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Hegel, Georg Wilhelm Friedrich

Page history last edited by Robert Goldman 15 years, 6 months ago

G.W.F. Hegel (1770-1831) is a German philosopher whose work has been very influential among many social theorists who followed him. He developed a philosophical system that looks at the development of reason which interprets reality through a dialectic method.  Some of his most influential concepts include sublation, self-consciousness, contradictions, "Spirit", dialectic, etc. which are further explained in his piece on the "Master/Slave" dialectic, which is an excerpt from one of his most important philosophical works, The Phenomenology of Mind. 


To briefly summarize, Hegel believes that within all relationships, which are seen as a unity of opposites, there exist contradictions, which are in fact the force of change. Through its development, self-consciousness dialectically sublates into a higher unity of reason and self consciousness of humankind, and through long-term historical development humanity achieves a state of knowledge that is not divided against itself. He believes that the whole process towards the end product of Absolute Knowledge (i.e. Spirit, Geist, etc.) is a slow process of struggle and conflict, where an internal and external other continue to sublate one another until there is unification. 


Hegel believes the self is composed of multiple forces (self and other) which cannot exist without recognition from an outside "Other". These selfs are in a constant state of sublation. Sublation means to eliminate, and the elevate.  Hegels uses this idea in conjuction with his theory that is self is composed of multiple forces. With every new relationship, every new growth, a part of your self is lost, and another is gained. This process occures over and over, with the ultimate goal being Absolute (Perfect) Knowledge.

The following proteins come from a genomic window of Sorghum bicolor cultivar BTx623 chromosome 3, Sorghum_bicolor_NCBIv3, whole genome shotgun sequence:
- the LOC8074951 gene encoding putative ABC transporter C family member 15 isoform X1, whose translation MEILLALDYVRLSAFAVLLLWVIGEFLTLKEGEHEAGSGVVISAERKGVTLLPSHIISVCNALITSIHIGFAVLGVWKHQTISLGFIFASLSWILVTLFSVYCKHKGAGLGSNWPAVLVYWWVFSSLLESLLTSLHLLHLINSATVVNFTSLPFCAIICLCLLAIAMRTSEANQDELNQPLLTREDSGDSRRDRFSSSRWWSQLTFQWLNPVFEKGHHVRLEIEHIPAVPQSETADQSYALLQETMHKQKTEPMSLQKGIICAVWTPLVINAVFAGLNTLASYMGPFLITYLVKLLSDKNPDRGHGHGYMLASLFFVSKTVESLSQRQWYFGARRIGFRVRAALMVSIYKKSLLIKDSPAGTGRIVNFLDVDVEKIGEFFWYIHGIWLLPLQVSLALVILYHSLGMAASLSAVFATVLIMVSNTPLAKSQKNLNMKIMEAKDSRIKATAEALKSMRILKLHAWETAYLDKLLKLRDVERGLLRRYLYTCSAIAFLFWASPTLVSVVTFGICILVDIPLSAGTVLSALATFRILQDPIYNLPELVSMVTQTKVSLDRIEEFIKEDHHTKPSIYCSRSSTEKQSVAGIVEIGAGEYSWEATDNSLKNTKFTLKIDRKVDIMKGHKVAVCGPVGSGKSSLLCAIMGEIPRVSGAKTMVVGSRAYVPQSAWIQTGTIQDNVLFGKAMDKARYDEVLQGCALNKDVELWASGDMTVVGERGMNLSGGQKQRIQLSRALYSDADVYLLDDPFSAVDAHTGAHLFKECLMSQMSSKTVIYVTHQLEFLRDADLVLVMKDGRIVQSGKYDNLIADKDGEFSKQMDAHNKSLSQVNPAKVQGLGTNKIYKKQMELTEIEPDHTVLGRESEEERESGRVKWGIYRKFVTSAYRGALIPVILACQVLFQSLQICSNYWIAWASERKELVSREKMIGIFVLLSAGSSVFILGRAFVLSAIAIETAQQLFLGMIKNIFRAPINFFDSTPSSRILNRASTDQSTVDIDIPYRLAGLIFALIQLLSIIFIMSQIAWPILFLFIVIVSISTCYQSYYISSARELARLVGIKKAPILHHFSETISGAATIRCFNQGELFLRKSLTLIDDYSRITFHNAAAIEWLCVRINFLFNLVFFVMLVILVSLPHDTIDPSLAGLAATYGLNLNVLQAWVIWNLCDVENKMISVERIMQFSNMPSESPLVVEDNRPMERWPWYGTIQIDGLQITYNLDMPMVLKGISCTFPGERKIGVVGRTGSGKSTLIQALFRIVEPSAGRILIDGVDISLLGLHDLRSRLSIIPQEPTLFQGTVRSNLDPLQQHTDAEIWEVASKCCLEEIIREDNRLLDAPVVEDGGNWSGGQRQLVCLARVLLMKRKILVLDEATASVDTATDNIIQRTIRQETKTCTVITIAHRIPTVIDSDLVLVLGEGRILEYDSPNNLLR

Hegel believed that the progression of humanity would push societies toward reason. Here, the teleological thought inherent in Hegel's thinking makes itself apparent: Hegel held that there was some indeterminate endpoint towards which humanity was headed. Nonetheless, this formulation was a departure from the Enlightenment thinkers, who posited that reason was inherent to humanity. Hegel, conversely, argued that reason would come to society as an external discovery, and that the journey towards reason was the journey towards freedom. Unlike the Enlightenment thinkers, who held that humanity was born into freedom, Hegel posited that the freedom of humanity was in fact inadequate and illusory. It was only though reason that this freedom could be attained.

In many ways Hegel's theories are a response to most of the social and political theorists that came before him in the Enlightenment. He posits that "reason" is neither immediate or mediated, that the formation of all relationships and societal forms are a process, and that there is no state of nature to foil our society or the psyches of individuals against.


Comments (1)

mcnamara said

at 7:03 pm on Dec 11, 2008

Melanie, the main reason I didn't go too much into the whole process of sublation,etc. and master/slave relationship on this page is because Maile does a pretty good job summarizing it in the section on the master/slave dialectic...It's worth taking a look at at least because she goes into a good amount already! :)

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